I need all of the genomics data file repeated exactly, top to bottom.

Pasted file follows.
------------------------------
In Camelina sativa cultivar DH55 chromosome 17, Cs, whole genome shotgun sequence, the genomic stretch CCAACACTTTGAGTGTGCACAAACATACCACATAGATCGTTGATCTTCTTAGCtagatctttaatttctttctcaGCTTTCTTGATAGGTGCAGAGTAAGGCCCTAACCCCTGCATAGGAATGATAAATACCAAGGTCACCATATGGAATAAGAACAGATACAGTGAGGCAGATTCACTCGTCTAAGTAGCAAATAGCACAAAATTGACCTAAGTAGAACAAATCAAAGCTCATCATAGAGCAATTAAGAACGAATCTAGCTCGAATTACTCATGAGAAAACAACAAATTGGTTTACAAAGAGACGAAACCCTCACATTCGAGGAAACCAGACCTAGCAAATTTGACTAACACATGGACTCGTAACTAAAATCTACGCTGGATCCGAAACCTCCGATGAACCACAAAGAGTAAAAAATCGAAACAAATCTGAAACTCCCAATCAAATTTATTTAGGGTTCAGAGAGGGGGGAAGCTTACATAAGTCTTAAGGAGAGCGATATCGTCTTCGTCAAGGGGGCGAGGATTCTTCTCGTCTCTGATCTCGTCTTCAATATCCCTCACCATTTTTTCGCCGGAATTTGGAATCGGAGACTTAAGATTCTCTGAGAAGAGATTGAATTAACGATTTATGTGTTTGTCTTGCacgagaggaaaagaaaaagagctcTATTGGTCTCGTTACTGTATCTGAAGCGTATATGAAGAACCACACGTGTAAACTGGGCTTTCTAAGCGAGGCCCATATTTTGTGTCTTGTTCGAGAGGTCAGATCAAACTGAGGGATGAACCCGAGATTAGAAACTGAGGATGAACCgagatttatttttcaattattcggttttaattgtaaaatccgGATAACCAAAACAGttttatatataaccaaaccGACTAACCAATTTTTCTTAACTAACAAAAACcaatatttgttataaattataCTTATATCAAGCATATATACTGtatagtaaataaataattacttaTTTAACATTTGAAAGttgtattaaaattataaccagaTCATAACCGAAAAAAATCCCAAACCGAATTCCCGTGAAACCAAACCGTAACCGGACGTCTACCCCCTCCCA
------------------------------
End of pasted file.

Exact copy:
In Camelina sativa cultivar DH55 chromosome 17, Cs, whole genome shotgun sequence, the genomic stretch CCAACACTTTGAGTGTGCACAAACATACCACATAGATCGTTGATCTTCTTAGCtagatctttaatttctttctcaGCTTTCTTGATAGGTGCAGAGTAAGGCCCTAACCCCTGCATAGGAATGATAAATACCAAGGTCACCATATGGAATAAGAACAGATACAGTGAGGCAGATTCACTCGTCTAAGTAGCAAATAGCACAAAATTGACCTAAGTAGAACAAATCAAAGCTCATCATAGAGCAATTAAGAACGAATCTAGCTCGAATTACTCATGAGAAAACAACAAATTGGTTTACAAAGAGACGAAACCCTCACATTCGAGGAAACCAGACCTAGCAAATTTGACTAACACATGGACTCGTAACTAAAATCTACGCTGGATCCGAAACCTCCGATGAACCACAAAGAGTAAAAAATCGAAACAAATCTGAAACTCCCAATCAAATTTATTTAGGGTTCAGAGAGGGGGGAAGCTTACATAAGTCTTAAGGAGAGCGATATCGTCTTCGTCAAGGGGGCGAGGATTCTTCTCGTCTCTGATCTCGTCTTCAATATCCCTCACCATTTTTTCGCCGGAATTTGGAATCGGAGACTTAAGATTCTCTGAGAAGAGATTGAATTAACGATTTATGTGTTTGTCTTGCacgagaggaaaagaaaaagagctcTATTGGTCTCGTTACTGTATCTGAAGCGTATATGAAGAACCACACGTGTAAACTGGGCTTTCTAAGCGAGGCCCATATTTTGTGTCTTGTTCGAGAGGTCAGATCAAACTGAGGGATGAACCCGAGATTAGAAACTGAGGATGAACCgagatttatttttcaattattcggttttaattgtaaaatccgGATAACCAAAACAGttttatatataaccaaaccGACTAACCAATTTTTCTTAACTAACAAAAACcaatatttgttataaattataCTTATATCAAGCATATATACTGtatagtaaataaataattacttaTTTAACATTTGAAAGttgtattaaaattataaccagaTCATAACCGAAAAAAATCCCAAACCGAATTCCCGTGAAACCAAACCGTAACCGGACGTCTACCCCCTCCCA